"Show me how you put together a non-ISRU Mars Ascent Vehicle without needing some Sea-Dragon sized LV to get it there."
Well, you are overstating things a tad:a non-ISRU Ascent Vehicle need not be a 'Battlestar Galactica' sent there on a rocket twice as powerful as Ares V!! First of all, I only said that a non-ISRU Ascent Vehicle was an option
, and not
the preferred one at that.
Following figures approximate; since Mars mission mass numbers are still debated - The dry
mass of the Mars Ascent Vehicle (MAV) according to the NASA Mars DRM-3
study - is 20 tons, give or take consisting of both the Descent and Ascent portions, plus 20 tons of cargo sent as down mass:http://ares.jsc.nasa.gov/HumanExplore/Exploration/EXLibrary/docs/MarsRef/addendum/index.htm
This down mass includes the ISRU 'feedstock', a Rover, scientific equipment, tools, spares, the nuclear reactor for ISRU etcetera. If this vehicle is landed with 6 tons of LH2 feedstock for ISRU creation of LOX/Methane, this is leveraged to produce more than 30 tons of propellants to launch the ascent vehicle to a Mars Transfer Vehicle or a dedicated Earth Return Vehicle in Martian orbit. We're assuming that the MAV would use this approx 30 tons of propellant to liftoff only the crew cabin, the Ascent stage motor, the crew and their Martian regolith & rocks, all massing about 15 tonnes at Martian liftoff - leaving the legs, descent motors and cargo pallet behind.
Since hypergolic propellants are between 10 and 15% percent less efficient than LOX/CH4, if we halved the vehicle's cargo downmass load - including deleting the nuclear reactor - we could more than make up for the loss in efficiency.
But if the Ascent Vehicle is made as basic and bare-bones as possible: a small cabin derived from Dragon or another, all-composite capsule, bolted to an Ascent engine, RCS sets and fuel tanks. Think of it as a "Apollo Lunar Module Ascent Stage on Steroids".
Apart from the hypergolic propellant load, all this craft would be lifting to Martian orbit would be a crew (2 or 3?) and their load of Martian rocks and regolith and maybe some data storage blocks. So it doesn't have to be as big or complex as the 44 ton (landed), 15 ton (ascending) NASA DRM-3 design for 6 crew.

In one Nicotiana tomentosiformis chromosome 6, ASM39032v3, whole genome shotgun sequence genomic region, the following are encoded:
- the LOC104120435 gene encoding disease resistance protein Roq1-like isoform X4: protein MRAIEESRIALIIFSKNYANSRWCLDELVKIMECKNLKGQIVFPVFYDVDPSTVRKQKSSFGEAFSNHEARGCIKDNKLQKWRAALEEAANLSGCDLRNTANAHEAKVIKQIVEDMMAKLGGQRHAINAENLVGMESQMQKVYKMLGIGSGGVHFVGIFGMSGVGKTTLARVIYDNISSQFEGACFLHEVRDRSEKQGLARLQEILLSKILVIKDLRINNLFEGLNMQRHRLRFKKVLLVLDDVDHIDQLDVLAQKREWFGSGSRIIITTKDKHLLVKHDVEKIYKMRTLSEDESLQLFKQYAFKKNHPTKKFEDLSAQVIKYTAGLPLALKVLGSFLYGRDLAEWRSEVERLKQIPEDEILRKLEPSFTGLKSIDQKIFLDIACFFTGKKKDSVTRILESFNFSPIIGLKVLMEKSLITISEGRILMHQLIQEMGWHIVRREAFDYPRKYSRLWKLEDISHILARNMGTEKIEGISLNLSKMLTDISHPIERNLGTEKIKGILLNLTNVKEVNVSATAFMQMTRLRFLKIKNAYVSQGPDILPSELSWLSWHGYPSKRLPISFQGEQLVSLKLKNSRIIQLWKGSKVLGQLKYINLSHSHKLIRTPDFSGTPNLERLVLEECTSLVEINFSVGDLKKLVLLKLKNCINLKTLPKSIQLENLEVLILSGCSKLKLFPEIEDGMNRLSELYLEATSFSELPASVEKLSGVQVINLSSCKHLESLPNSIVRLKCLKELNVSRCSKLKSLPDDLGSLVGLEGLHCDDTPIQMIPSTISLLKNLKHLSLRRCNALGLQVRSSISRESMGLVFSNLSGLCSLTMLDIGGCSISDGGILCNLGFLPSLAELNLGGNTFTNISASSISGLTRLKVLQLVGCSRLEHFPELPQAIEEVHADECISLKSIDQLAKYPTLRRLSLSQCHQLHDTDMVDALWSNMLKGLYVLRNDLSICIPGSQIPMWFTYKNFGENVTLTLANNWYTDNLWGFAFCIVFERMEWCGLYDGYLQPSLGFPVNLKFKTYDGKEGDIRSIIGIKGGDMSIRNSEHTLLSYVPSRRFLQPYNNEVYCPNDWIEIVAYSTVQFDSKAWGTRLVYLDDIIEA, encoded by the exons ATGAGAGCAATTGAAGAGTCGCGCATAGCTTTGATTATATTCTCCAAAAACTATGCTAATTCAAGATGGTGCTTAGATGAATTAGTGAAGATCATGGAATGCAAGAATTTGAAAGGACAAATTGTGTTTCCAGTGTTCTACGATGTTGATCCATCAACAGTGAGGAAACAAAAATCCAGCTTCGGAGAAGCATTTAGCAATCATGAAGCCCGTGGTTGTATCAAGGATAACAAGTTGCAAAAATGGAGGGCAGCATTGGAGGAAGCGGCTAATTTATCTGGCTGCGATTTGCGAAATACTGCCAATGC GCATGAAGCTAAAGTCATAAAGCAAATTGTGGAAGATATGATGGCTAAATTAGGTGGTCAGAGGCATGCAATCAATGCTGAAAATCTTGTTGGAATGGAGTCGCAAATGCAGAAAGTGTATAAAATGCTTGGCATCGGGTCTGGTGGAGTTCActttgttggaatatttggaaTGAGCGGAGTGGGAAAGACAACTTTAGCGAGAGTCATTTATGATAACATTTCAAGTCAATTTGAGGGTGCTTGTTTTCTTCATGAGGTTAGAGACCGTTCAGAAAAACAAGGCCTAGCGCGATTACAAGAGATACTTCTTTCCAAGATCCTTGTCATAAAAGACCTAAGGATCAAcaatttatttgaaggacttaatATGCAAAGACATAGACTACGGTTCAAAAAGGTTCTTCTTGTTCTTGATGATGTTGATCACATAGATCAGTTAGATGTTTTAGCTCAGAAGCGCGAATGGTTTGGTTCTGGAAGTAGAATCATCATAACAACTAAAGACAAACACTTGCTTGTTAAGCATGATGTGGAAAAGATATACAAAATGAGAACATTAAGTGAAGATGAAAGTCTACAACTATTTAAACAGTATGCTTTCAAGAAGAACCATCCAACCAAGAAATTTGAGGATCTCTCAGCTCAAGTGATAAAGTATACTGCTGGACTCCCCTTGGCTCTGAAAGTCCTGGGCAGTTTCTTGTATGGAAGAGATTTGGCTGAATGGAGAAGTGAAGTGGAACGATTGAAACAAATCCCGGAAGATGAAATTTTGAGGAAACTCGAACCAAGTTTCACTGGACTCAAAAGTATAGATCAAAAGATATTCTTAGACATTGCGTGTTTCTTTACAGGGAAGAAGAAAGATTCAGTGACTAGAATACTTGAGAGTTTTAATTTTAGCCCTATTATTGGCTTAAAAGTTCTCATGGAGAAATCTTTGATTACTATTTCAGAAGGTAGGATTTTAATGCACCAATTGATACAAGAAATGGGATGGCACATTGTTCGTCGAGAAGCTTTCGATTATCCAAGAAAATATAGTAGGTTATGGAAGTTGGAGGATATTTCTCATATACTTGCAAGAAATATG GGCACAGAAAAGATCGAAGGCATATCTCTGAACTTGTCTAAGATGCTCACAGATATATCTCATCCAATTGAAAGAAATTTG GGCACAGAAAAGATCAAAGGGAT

Or if you wanted to meet ISRU halfway and only produce LOX oxidizer to supplement some landed kerosene or ethanol - this could use a 5 metric ton combined solar and RTG package to slowly produce the LOX only. And you could trade some of that 5 tonne increase in mass for cargo down mass; as you'd be using more powerful LOX/Kerosene/Ethanol for descent propulsion, not less efficient storables, to compensate for the mass of the ISRU package in the first place.
But let me state for the record: I am in favour of ISRU for Mars.
But an all-hypergolic Ascent Vehicle doesn't have to weigh 60 or 70 tonnes at Trans-Mars Injection. Launched on an uprated EELV or Falcon Heavy, the Hypergolic 'basic' MAV with Empty
propellant tanks would mass about 16 metric tons, Descent/Ascent stages all up with little or no cargo. I say make a separate, dedicated Cargo Lander by deleting the weight of the 4 ton composite crew cabin. Before Earth Departure, load it with fuel from a Prop. Depot or Propellant Delivery Modules until it contains enough hypergolics to descend to the Martian Surface. For a bare-bones 2 or 3 person Ascent vehicle weighing half
that of the 6 person DRM-3 design, total hypergolic propellant loading would be about 35 tons - 15 tons for a descent assisted by frictional slowing and parachutes, plus 20 tons to later get the craft into orbit to meet the ERV or MTV.
As I said, by making the MAV basic with no 'bells & whistles' and keeping bulk cargo for another lander, you don't need a 'Sea Dragon' to send it to Mars!! A couple Phase 1 EELVs, Falcon Heavies or one SLS Block 1B could do it. But yes, if you wanted a 6x person version with lots of cargo down mass, expect a much heavier vehicle. If you wanted to lift a hypergolically propelled big, 6 person MAV then yes, get a bigger rocket than even Ares V would have been.